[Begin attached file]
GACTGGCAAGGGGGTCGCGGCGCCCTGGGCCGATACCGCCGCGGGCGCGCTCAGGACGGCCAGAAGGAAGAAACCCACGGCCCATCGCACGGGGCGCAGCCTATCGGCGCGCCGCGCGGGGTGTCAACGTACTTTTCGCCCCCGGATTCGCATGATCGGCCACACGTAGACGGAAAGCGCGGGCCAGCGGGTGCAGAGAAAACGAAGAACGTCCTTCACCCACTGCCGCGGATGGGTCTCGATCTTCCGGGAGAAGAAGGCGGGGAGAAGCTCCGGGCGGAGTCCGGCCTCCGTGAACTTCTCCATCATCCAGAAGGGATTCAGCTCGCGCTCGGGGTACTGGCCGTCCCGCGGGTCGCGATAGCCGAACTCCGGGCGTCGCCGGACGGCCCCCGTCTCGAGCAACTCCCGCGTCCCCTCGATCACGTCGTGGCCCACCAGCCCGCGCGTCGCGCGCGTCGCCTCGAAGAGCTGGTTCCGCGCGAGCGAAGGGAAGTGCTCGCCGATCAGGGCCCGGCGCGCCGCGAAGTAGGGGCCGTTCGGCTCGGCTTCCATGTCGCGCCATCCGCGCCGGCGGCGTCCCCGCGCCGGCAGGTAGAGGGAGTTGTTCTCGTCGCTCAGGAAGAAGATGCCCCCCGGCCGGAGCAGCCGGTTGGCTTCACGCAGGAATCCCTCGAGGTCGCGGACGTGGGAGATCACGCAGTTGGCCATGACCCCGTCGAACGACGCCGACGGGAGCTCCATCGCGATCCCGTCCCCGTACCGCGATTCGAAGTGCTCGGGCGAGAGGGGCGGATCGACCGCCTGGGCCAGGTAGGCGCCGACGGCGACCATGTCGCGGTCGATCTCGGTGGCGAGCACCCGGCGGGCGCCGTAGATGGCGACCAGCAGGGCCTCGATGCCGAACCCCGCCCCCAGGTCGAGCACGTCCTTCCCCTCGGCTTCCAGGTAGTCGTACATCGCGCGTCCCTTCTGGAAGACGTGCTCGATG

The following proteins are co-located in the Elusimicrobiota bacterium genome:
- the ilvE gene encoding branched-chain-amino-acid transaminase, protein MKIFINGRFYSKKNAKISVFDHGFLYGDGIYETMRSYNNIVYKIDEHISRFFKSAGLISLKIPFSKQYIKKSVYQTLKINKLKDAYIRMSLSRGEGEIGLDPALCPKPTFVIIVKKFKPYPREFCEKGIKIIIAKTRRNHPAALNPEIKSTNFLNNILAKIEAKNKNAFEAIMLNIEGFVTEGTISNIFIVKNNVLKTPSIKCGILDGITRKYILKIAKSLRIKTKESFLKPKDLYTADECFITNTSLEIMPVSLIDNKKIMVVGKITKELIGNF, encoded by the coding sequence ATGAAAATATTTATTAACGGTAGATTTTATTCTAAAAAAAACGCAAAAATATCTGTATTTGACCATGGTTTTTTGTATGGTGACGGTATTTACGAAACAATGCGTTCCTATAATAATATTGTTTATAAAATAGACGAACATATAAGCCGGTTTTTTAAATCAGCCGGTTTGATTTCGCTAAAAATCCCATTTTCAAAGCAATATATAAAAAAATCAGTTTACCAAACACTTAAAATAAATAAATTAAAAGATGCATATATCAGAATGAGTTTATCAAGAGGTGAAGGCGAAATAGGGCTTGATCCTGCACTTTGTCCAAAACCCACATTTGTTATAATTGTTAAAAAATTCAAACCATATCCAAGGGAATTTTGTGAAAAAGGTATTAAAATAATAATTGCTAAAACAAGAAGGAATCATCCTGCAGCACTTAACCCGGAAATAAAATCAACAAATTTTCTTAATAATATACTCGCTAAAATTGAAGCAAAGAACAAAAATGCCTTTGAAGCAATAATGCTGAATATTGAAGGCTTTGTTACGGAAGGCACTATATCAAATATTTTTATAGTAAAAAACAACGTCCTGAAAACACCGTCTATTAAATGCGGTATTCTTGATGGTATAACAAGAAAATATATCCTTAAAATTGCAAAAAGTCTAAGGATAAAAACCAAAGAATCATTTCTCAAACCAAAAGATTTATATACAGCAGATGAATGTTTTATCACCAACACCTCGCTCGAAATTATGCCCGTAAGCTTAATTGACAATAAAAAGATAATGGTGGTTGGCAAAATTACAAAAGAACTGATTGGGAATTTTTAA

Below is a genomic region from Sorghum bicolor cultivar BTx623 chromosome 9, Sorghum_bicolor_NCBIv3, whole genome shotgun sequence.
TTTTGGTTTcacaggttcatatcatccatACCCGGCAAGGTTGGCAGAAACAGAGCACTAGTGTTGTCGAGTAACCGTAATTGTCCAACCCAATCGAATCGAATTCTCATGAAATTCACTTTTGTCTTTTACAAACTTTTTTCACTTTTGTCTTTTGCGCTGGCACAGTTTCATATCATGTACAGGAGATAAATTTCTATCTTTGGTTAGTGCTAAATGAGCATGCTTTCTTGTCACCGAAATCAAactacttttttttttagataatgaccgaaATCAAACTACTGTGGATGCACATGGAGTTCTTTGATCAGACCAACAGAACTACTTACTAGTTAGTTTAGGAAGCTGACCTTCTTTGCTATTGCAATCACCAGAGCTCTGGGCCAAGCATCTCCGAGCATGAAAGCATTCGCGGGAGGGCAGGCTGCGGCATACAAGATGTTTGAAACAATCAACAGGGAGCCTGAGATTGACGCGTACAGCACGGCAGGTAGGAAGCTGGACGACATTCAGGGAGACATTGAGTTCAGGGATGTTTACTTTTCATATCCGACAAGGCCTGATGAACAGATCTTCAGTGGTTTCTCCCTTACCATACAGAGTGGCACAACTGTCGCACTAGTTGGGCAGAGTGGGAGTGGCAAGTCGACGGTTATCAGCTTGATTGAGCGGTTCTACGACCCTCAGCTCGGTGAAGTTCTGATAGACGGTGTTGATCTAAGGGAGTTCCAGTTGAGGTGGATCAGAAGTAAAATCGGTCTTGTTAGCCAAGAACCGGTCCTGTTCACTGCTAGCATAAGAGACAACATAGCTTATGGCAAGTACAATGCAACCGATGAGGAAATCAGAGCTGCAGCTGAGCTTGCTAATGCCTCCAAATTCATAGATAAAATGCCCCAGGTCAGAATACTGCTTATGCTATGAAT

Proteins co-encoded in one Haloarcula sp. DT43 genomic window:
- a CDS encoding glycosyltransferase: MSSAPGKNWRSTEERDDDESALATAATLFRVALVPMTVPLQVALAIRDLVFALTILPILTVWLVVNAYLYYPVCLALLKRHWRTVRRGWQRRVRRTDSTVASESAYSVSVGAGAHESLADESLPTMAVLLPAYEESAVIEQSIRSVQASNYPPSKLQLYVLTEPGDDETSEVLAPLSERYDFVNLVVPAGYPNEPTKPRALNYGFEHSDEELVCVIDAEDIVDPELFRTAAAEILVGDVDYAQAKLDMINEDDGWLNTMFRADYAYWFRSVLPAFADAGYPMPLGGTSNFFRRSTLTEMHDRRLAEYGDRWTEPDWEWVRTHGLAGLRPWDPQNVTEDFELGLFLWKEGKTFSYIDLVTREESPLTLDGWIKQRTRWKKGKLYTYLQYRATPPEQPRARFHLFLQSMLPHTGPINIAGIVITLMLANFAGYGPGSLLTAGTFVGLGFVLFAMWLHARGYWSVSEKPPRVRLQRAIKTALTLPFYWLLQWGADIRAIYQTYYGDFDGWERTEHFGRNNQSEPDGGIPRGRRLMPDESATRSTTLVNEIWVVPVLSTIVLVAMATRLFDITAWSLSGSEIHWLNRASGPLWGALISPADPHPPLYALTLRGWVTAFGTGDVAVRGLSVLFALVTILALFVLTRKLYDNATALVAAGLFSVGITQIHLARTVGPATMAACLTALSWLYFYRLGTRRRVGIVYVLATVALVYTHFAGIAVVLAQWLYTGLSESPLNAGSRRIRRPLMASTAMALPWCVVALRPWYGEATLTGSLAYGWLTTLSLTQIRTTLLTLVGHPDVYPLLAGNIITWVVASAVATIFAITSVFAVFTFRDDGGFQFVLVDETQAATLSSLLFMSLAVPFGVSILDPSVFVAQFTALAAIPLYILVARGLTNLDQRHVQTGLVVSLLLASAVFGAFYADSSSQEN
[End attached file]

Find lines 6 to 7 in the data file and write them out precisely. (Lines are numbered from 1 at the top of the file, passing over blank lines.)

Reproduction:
Proteins co-encoded in one Haloarcula sp. DT43 genomic window:
- a CDS encoding glycosyltransferase: MSSAPGKNWRSTEERDDDESALATAATLFRVALVPMTVPLQVALAIRDLVFALTILPILTVWLVVNAYLYYPVCLALLKRHWRTVRRGWQRRVRRTDSTVASESAYSVSVGAGAHESLADESLPTMAVLLPAYEESAVIEQSIRSVQASNYPPSKLQLYVLTEPGDDETSEVLAPLSERYDFVNLVVPAGYPNEPTKPRALNYGFEHSDEELVCVIDAEDIVDPELFRTAAAEILVGDVDYAQAKLDMINEDDGWLNTMFRADYAYWFRSVLPAFADAGYPMPLGGTSNFFRRSTLTEMHDRRLAEYGDRWTEPDWEWVRTHGLAGLRPWDPQNVTEDFELGLFLWKEGKTFSYIDLVTREESPLTLDGWIKQRTRWKKGKLYTYLQYRATPPEQPRARFHLFLQSMLPHTGPINIAGIVITLMLANFAGYGPGSLLTAGTFVGLGFVLFAMWLHARGYWSVSEKPPRVRLQRAIKTALTLPFYWLLQWGADIRAIYQTYYGDFDGWERTEHFGRNNQSEPDGGIPRGRRLMPDESATRSTTLVNEIWVVPVLSTIVLVAMATRLFDITAWSLSGSEIHWLNRASGPLWGALISPADPHPPLYALTLRGWVTAFGTGDVAVRGLSVLFALVTILALFVLTRKLYDNATALVAAGLFSVGITQIHLARTVGPATMAACLTALSWLYFYRLGTRRRVGIVYVLATVALVYTHFAGIAVVLAQWLYTGLSESPLNAGSRRIRRPLMASTAMALPWCVVALRPWYGEATLTGSLAYGWLTTLSLTQIRTTLLTLVGHPDVYPLLAGNIITWVVASAVATIFAITSVFAVFTFRDDGGFQFVLVDETQAATLSSLLFMSLAVPFGVSILDPSVFVAQFTALAAIPLYILVARGLTNLDQRHVQTGLVVSLLLASAVFGAFYADSSSQEN